Don Shanahan posts four new reviews for and “Every Movie Has a Lesson”


The award-winning Juliette Binoche is one of those actresses who can captivate an audience in complete silence.  Binoche has long been a reflective master of inflection and nuance.  She doesn’t have to say a word to convey the waterfall of thoughts and emotions going on within her characters.   She is a true artist for performance and the latest proof of that is her staggering dramatic role in “The Wait,” the directorial debut of Italian filmmaker Piero Messina.  The film opens this week for a Chicago run at the Gene Siskel Film Center downtown.


Since Hollywood has become a hit-generating factory more than a garden of artistry and truth, a historical drama film like “Free State of Jones” only has to raise its barometer to a midpoint of “good enough.”  That is because there is nearly unwinnable tug-of-war of disservice between history lessons and entertainment value, especially when your poster reads “based on a true story.”  Veer away from the facts too far with dramatic license and the film becomes disingenuous.  Veer too close to history without cinematic flashiness and no one will pay to see it.  “Free State of Jones” falls somewhere in the middle of that mud pit.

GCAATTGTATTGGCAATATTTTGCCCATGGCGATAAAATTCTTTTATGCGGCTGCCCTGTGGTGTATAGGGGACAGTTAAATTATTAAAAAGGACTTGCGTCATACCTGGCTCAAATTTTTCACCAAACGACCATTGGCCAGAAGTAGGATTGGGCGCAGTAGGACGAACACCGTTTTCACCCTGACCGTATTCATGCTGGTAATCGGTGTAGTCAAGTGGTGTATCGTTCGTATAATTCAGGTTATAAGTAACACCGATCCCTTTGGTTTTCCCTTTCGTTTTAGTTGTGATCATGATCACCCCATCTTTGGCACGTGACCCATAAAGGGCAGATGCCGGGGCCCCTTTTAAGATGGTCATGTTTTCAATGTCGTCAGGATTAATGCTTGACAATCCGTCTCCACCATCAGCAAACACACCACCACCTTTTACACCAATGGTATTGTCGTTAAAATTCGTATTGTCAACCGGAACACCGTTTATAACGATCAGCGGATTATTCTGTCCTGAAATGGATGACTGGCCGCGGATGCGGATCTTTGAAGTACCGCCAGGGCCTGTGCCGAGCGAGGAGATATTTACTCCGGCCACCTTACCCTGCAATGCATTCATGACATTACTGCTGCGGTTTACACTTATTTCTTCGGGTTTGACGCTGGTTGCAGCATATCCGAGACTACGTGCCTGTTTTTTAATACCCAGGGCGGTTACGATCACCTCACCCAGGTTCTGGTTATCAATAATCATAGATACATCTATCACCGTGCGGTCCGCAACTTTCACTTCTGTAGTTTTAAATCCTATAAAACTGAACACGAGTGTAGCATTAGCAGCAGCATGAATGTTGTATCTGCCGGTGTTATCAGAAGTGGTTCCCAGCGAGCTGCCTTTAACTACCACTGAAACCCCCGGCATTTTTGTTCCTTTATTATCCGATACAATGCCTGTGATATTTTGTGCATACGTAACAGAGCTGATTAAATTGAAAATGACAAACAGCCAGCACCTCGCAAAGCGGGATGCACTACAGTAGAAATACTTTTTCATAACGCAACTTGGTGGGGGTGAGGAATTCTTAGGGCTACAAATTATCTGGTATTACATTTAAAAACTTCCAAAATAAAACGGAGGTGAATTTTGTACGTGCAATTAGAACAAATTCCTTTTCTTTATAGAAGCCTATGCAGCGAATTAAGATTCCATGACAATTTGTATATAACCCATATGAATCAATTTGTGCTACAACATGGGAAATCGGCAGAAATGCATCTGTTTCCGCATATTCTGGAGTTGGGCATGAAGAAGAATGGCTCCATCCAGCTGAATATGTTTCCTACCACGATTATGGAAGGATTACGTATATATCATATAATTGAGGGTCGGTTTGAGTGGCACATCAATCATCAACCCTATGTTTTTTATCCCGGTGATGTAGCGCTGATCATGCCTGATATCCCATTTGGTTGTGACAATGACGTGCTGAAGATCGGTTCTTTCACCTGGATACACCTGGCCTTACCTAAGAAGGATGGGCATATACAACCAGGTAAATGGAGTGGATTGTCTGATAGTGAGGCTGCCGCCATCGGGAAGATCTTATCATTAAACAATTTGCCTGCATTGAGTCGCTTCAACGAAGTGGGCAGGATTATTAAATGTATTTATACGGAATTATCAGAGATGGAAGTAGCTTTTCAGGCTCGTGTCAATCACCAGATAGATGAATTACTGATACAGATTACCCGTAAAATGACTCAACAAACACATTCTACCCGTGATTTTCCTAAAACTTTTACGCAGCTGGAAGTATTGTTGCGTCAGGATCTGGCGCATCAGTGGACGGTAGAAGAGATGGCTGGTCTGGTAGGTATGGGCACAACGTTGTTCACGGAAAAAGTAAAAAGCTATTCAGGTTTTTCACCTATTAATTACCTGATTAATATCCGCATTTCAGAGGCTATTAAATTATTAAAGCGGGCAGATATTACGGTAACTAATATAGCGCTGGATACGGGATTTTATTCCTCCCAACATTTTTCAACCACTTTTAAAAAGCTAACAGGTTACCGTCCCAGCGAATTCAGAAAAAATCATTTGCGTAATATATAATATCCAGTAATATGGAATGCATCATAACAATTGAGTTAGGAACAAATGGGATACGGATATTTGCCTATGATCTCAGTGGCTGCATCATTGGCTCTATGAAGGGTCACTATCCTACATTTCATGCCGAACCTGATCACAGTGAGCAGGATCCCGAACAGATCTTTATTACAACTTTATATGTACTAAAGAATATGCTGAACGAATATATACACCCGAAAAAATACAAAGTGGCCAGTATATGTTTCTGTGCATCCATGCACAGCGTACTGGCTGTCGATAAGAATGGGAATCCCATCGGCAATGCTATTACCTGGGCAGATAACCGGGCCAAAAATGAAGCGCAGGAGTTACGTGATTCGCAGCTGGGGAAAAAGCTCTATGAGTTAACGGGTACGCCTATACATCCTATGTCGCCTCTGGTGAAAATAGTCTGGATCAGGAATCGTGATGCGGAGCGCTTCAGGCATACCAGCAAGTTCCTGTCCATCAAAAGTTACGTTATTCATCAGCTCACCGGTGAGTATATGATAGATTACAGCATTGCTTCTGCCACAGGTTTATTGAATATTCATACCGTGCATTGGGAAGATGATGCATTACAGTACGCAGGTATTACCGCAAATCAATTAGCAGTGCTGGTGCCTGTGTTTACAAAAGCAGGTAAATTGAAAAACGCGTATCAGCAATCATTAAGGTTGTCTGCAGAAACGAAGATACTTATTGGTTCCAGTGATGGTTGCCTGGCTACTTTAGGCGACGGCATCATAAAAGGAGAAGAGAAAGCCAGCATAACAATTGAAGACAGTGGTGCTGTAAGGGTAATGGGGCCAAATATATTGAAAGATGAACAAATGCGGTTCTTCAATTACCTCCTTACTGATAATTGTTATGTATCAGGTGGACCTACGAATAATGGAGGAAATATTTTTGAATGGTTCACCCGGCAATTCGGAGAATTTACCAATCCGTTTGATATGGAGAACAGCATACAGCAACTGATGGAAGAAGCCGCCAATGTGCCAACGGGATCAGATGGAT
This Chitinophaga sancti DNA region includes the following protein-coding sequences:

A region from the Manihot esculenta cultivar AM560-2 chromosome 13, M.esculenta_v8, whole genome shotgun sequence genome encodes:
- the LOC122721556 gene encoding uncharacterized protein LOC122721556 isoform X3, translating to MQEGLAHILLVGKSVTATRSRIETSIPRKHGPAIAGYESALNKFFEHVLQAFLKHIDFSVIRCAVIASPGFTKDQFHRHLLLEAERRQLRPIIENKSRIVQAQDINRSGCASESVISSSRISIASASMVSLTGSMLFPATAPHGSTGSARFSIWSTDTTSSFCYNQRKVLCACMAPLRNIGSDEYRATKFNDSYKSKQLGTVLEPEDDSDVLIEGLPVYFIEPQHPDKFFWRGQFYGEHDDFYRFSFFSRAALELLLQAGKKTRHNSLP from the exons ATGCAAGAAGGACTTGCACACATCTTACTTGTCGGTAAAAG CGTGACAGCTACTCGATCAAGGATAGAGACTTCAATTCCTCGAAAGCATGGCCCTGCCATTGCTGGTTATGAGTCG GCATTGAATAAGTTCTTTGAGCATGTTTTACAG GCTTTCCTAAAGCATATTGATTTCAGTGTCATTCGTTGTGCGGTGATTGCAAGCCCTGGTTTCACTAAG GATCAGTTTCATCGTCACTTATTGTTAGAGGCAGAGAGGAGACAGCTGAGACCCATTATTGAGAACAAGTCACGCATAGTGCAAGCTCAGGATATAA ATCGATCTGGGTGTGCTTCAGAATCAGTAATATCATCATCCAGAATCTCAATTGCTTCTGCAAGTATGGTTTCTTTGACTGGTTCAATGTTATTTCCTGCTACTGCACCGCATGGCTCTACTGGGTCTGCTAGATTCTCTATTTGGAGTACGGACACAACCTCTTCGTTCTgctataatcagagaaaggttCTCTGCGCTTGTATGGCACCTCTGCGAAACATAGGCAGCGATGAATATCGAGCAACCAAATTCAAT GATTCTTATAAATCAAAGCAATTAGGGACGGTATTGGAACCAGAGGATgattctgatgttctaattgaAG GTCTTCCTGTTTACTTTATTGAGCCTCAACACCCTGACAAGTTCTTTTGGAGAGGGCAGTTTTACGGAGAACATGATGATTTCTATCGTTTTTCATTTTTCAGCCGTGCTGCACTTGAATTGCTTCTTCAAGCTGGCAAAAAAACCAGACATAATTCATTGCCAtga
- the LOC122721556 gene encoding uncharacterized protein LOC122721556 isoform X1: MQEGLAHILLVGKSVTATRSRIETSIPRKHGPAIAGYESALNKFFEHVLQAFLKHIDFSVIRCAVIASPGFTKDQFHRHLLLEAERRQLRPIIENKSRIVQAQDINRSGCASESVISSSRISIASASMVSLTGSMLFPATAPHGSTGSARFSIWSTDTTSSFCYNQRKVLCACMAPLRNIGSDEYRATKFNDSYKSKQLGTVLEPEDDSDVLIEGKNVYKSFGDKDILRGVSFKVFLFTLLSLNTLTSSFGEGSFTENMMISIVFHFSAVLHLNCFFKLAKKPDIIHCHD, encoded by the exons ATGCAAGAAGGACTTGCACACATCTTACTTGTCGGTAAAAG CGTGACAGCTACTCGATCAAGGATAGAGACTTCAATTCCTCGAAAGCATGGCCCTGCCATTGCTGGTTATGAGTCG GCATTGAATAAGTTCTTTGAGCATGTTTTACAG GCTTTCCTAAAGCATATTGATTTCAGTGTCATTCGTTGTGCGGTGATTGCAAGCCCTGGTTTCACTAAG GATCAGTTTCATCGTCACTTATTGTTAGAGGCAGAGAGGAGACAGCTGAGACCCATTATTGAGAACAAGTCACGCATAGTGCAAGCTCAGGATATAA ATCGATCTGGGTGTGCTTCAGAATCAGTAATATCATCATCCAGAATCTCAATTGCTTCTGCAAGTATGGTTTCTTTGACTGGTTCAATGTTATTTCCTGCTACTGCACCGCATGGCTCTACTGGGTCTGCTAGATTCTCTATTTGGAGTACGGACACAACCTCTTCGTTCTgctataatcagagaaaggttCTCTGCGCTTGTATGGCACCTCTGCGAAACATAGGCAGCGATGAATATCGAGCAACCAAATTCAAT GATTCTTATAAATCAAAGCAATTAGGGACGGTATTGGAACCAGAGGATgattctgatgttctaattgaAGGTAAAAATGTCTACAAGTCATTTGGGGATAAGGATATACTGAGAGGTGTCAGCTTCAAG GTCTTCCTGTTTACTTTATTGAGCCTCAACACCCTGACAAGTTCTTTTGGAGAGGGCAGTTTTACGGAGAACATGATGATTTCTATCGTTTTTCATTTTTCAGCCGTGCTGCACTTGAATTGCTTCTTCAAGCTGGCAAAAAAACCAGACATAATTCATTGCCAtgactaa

The advent of computer-generated visual effects in the 1990s raised the scope of what and how much disaster movies could destroy on screen.  No better film encapsulated that new era than the raucous and wildly successful “Independence Day” from 1996 with aliens laying waste to world monuments and making a star out of Will Smith.  In the twenty years since, the evolution of CGI filmmaking of bigger and more opulent destruction has elevated the craft to the moniker of “disaster porn.”  Returning with the grand ambitious sequel “Independence Day: Resurgence,” the former standard-bearer enters a present day where audiences have been desensitized by asteroids, comets, natural disasters, monsters, Transformers, and superheroes dozens of times over.  What was awesome the first time isn’t jaw-dropping anymore.


“The Shallows” gives Blake Lively the chance to not only prove she’s more than a Hollywood hot body, but also one-up her husband Ryan Reynolds in survival film department next to his little 2010 gem “Buried.”  Prominent click bait out there will have you believe that “The Shallows” is the best shark movie since “Jaws.”  That bold statement is a bit of overrated hyperbole.  “Open Water” and “Deep Blue Sea” might have something to say about that.  However, there more than enough impressive rush and originality from “The Shallows” to stand out in a crowded summer marketplace of retreads and sequels.

Click on the titles for links to Don’s full reviews!

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